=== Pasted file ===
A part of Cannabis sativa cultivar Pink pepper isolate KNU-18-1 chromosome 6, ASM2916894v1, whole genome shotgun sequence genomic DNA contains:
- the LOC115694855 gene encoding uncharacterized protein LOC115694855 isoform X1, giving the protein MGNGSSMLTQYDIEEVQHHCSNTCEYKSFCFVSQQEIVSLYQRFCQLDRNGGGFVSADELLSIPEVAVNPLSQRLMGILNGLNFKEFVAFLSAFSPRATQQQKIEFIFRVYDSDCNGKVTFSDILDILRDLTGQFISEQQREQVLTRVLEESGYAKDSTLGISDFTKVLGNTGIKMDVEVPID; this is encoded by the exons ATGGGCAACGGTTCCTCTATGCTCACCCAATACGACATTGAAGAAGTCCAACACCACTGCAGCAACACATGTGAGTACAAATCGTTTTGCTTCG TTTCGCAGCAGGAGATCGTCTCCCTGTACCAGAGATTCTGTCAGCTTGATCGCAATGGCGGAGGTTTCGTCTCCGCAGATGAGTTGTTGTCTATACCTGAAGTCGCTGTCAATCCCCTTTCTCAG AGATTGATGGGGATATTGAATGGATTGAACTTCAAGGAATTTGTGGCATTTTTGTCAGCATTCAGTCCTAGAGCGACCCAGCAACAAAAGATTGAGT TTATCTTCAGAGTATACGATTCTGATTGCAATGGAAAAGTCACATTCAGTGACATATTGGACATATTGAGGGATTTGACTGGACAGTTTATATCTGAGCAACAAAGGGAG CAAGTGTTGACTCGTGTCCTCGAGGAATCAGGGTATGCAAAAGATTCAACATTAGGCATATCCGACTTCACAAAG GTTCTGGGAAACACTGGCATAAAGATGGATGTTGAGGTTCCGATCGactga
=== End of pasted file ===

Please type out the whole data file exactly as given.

A part of Cannabis sativa cultivar Pink pepper isolate KNU-18-1 chromosome 6, ASM2916894v1, whole genome shotgun sequence genomic DNA contains:
- the LOC115694855 gene encoding uncharacterized protein LOC115694855 isoform X1, giving the protein MGNGSSMLTQYDIEEVQHHCSNTCEYKSFCFVSQQEIVSLYQRFCQLDRNGGGFVSADELLSIPEVAVNPLSQRLMGILNGLNFKEFVAFLSAFSPRATQQQKIEFIFRVYDSDCNGKVTFSDILDILRDLTGQFISEQQREQVLTRVLEESGYAKDSTLGISDFTKVLGNTGIKMDVEVPID; this is encoded by the exons ATGGGCAACGGTTCCTCTATGCTCACCCAATACGACATTGAAGAAGTCCAACACCACTGCAGCAACACATGTGAGTACAAATCGTTTTGCTTCG TTTCGCAGCAGGAGATCGTCTCCCTGTACCAGAGATTCTGTCAGCTTGATCGCAATGGCGGAGGTTTCGTCTCCGCAGATGAGTTGTTGTCTATACCTGAAGTCGCTGTCAATCCCCTTTCTCAG AGATTGATGGGGATATTGAATGGATTGAACTTCAAGGAATTTGTGGCATTTTTGTCAGCATTCAGTCCTAGAGCGACCCAGCAACAAAAGATTGAGT TTATCTTCAGAGTATACGATTCTGATTGCAATGGAAAAGTCACATTCAGTGACATATTGGACATATTGAGGGATTTGACTGGACAGTTTATATCTGAGCAACAAAGGGAG CAAGTGTTGACTCGTGTCCTCGAGGAATCAGGGTATGCAAAAGATTCAACATTAGGCATATCCGACTTCACAAAG GTTCTGGGAAACACTGGCATAAAGATGGATGTTGAGGTTCCGATCGactga